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Enhanced electromechanical coupling of a nanomechanical resonator to coupled superconducting cavities


We investigate the electromechanical coupling between a nanomechanical resonator and two parametrically coupled superconducting coplanar waveguide cavities that are driven by a two-mode squeezed microwave source. We show that, with the selective coupling of the resonator to the cavity Bogoliubov modes, the radiation-pressure type coupling can be greatly enhanced by several orders of magnitude, enabling the single photon strong coupling to be reached. This allows the investigation of a number of interesting phenomena such as photon blockade effects and the generation of nonclassical quantum states with electromechanical systems.


Cavity optomechanics1,2,3 and electromechanics4,5,6 are pretty promising for fundamental studies of large-scale quantum phenomena as well as appealing applications in quantum science and technology. Recent experimental progresses have demonstrated ground state cooling of the mechanical resonators7,8, coherent coupling between cavity and mechanical modes9,10,11, optomechanically induced transparency12,13 and the generation of squeezed light14,15. In despite of these remarkable advances, however, there is a serious hindrance in this exciting field, i.e., the radiation-pressure coupling is too weak to ensure dynamics of the system in the single photon strong coupling regime. Current experiments have mainly relied on strong optical driving, which enhances the coupling at the expense of making the effective interaction linear. As a result, this linear optomechanical interaction does not possess the ability of generating nonclassical states or give rise to true photon-photon interactions for implementing single-photon quantum processes.

To give a better understanding and fully exploit the regime of strong radiation pressure coupling, it is highly desirable to find an efficient method for realizing the strong nonlinear interaction between the vibrations and the electromagnetic field in a realistic setup. Such a regime is particularly important to test the fundamental theory of quantum physics and to explore potential applications of optomechanical or electromechanical devices to future quantum technology16,17,18,19,20,21,22,23,24,25,26,27,28,29,30. Some recent theoretical proposals for entering the strong coupling regime include the use of collective effects in arrays of mechanical oscillators31 and Kerr nonlinearity via the Josephson effect32,33, as well as the usage of an inductive coupling to a flux-dependent quantum circuit34.

Recently, a proposal using the squeezed optical cavity field to enhance the nonlinear coupling in an optomechanical system has been introduced35. In that proposal, the single-mode cavity field is squeezed by an optical χ(2) nonlinear medium, while the broadband-squeezed vacuum is introduced to suppress the noise of the squeezed cavity mode. Though this protocol seems promising, it can not be straightforwardly applied to electromechanical systems. First, that proposal needs an optical nonlinear crystal possessing a large χ(2) nonlinearity, which is quite demanding and technically challenging in the field of electromechanics with microwave frequencies. Secondly, in order to have implications in quantum information science, it is desirable to consider multi-cavities rather than a single cavity for the purpose of distributed quantum computation and quantum network36. However, the generalization of this model to the case of coupled optical cavities is still difficult. Fortunately, the above issues can be overcome by considering two coupled superconducting coplanar waveguide (CPW) cavities with the parametrical coupling form37,38.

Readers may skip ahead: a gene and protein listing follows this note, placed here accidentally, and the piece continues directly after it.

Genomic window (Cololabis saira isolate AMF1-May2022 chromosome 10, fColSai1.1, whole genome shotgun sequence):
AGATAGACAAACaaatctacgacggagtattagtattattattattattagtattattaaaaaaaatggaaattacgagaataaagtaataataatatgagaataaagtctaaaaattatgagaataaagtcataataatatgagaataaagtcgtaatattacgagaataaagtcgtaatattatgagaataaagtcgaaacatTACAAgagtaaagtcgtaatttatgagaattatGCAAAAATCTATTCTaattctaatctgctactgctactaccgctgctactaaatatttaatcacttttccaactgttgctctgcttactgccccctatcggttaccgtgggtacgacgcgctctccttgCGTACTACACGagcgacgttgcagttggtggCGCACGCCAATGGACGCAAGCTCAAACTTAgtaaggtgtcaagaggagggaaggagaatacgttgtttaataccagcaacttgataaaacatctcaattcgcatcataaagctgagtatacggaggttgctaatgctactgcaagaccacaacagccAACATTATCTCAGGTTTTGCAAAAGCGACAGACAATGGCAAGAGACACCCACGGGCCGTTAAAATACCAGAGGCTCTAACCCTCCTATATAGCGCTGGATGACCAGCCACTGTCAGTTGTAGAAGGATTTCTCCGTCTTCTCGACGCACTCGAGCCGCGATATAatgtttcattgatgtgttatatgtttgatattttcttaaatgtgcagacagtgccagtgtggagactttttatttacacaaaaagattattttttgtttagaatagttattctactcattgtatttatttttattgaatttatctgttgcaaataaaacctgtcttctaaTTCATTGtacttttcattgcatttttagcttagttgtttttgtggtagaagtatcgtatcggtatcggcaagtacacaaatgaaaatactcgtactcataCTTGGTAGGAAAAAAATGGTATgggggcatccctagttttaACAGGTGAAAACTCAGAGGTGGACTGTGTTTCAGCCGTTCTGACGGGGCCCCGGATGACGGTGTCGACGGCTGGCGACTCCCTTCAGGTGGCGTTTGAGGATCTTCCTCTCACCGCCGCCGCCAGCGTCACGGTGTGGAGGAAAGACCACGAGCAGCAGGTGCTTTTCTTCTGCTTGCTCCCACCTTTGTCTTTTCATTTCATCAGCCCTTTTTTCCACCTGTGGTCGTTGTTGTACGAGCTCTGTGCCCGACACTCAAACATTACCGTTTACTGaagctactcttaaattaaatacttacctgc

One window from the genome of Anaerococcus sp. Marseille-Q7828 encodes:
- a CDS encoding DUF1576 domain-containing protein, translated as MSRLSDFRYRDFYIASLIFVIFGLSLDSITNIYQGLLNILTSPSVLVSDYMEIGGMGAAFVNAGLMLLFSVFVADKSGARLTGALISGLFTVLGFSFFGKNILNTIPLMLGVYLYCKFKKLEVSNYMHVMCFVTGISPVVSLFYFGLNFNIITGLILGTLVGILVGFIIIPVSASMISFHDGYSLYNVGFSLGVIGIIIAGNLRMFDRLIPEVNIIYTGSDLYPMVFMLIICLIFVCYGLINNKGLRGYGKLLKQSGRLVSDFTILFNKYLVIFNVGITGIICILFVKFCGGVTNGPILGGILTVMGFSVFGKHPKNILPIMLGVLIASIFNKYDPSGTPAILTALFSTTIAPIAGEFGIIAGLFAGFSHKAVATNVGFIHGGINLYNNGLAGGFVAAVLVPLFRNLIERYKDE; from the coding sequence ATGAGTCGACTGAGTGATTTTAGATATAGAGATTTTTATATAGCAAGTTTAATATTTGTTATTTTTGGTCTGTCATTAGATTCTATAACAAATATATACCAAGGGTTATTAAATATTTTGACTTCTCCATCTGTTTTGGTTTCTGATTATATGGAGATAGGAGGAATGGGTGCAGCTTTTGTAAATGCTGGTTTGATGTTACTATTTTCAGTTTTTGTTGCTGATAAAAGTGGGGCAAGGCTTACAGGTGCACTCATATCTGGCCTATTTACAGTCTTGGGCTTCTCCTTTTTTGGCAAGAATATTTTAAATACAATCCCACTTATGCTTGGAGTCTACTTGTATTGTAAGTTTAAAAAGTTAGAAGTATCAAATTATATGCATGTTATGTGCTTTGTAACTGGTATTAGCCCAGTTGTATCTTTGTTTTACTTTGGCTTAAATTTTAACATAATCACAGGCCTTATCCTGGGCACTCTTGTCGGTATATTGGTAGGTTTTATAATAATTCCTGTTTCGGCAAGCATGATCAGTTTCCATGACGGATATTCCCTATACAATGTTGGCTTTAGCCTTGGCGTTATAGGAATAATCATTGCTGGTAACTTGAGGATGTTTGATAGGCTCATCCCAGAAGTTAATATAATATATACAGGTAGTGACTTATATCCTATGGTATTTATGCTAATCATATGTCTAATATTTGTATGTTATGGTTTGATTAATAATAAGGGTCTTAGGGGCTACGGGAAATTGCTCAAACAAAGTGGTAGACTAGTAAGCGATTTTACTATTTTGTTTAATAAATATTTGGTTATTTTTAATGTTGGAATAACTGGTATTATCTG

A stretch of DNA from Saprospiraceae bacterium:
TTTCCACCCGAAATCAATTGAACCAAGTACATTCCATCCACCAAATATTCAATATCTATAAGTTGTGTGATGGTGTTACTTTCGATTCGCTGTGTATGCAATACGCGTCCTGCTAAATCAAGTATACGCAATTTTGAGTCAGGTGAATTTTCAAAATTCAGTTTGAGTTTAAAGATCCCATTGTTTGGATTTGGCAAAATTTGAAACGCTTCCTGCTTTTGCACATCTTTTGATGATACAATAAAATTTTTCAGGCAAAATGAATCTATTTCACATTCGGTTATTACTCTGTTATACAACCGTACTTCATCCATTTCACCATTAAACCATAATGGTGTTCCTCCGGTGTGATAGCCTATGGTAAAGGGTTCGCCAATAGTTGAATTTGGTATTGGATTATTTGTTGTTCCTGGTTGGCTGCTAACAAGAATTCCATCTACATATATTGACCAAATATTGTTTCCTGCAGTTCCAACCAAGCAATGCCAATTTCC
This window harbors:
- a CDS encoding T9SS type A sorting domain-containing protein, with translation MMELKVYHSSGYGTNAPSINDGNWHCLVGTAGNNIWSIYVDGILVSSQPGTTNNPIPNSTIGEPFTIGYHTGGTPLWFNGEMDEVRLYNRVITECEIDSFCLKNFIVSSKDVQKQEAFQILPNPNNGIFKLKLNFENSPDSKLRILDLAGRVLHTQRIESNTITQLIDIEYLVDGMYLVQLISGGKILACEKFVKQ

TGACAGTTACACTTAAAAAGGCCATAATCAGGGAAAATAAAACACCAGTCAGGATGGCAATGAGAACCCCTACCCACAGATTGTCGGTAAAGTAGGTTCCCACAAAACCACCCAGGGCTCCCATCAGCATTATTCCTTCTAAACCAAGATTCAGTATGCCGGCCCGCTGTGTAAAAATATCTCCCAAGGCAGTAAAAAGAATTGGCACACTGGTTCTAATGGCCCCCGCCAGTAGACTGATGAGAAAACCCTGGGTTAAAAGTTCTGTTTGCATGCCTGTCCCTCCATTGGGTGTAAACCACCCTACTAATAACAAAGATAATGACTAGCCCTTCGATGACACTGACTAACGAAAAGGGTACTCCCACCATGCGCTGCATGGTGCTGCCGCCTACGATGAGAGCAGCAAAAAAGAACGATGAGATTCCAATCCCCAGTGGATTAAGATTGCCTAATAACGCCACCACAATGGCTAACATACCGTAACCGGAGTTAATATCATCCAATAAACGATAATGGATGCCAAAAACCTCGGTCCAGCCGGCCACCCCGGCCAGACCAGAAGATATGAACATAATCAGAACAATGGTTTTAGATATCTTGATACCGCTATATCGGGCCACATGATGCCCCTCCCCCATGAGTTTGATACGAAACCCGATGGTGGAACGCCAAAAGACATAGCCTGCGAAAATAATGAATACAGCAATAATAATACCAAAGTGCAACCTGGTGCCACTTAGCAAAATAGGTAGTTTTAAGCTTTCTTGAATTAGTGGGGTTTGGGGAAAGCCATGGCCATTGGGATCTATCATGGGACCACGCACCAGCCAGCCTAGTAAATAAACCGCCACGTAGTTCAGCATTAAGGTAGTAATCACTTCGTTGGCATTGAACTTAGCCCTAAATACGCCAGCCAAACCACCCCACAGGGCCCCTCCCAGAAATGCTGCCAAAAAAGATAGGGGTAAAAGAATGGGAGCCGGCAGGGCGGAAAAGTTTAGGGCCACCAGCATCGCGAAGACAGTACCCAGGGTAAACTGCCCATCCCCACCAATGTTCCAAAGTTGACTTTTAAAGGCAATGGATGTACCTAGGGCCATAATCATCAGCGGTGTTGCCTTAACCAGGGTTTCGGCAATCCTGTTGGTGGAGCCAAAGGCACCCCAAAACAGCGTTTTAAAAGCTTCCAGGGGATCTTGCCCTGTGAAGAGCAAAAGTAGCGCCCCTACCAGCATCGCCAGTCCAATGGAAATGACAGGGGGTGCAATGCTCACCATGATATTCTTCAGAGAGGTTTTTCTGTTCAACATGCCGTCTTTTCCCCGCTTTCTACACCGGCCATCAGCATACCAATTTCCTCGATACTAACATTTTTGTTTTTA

In this work, we investigate an electromechanical system consisting of a nanomechanical resonator capacitively interacting with two parametrically coupled CPW cavities. We show that, when the cavities are driven by a spectrally broadband two-mode squeezed vacuum, the radiation-pressure type coupling of the resonator to the cavity Bogoliubov modes can be greatly enhanced by several orders of magnitude. By suitably tuning the system parameters such as the squeezing parameter of the driving source, the flux driving frequency and the parametric coupling strength, the single photon electromechanical coupling strength can be tailored such that it can exceed the cavity decay rate. This single photon strong coupling of electromechanical interactions allows the studies of single-photon quantum processes such as photon blockade and the production of nonclassical photon states harnessing the optomechanical nonlinearity. With currently available technology in cavity electromechanics, this proposal can be realistically implemented in experiments and provides an appealing platform for implementing quantum technologies.


The setup

As shown in Fig. 1, we consider an electromechanical system consisting of a nanomechanical resonator capacitively coupled to a superconducting CPW cavity, which is also coupled to another auxiliary waveguide cavity by means of a superconducting quantum interference device (SQUID)37,38. The SQUID driven by external fluxes allows a fast modulation of the electrical boundary condition of the cavities and their interaction37,38. In a recent experiment, it has demonstrated a 3 D microwave superconducting cavity parametrically coupled to a transmission line cavity by a Josephson ring modulator39. The mechanical resonator couples to the cavity field via radiation-pressure coupling, while the two cavities interact with each other with the form of parametric coupling. In the frame rotating at half the flux driving frequency ωd, the system Hamiltonian reads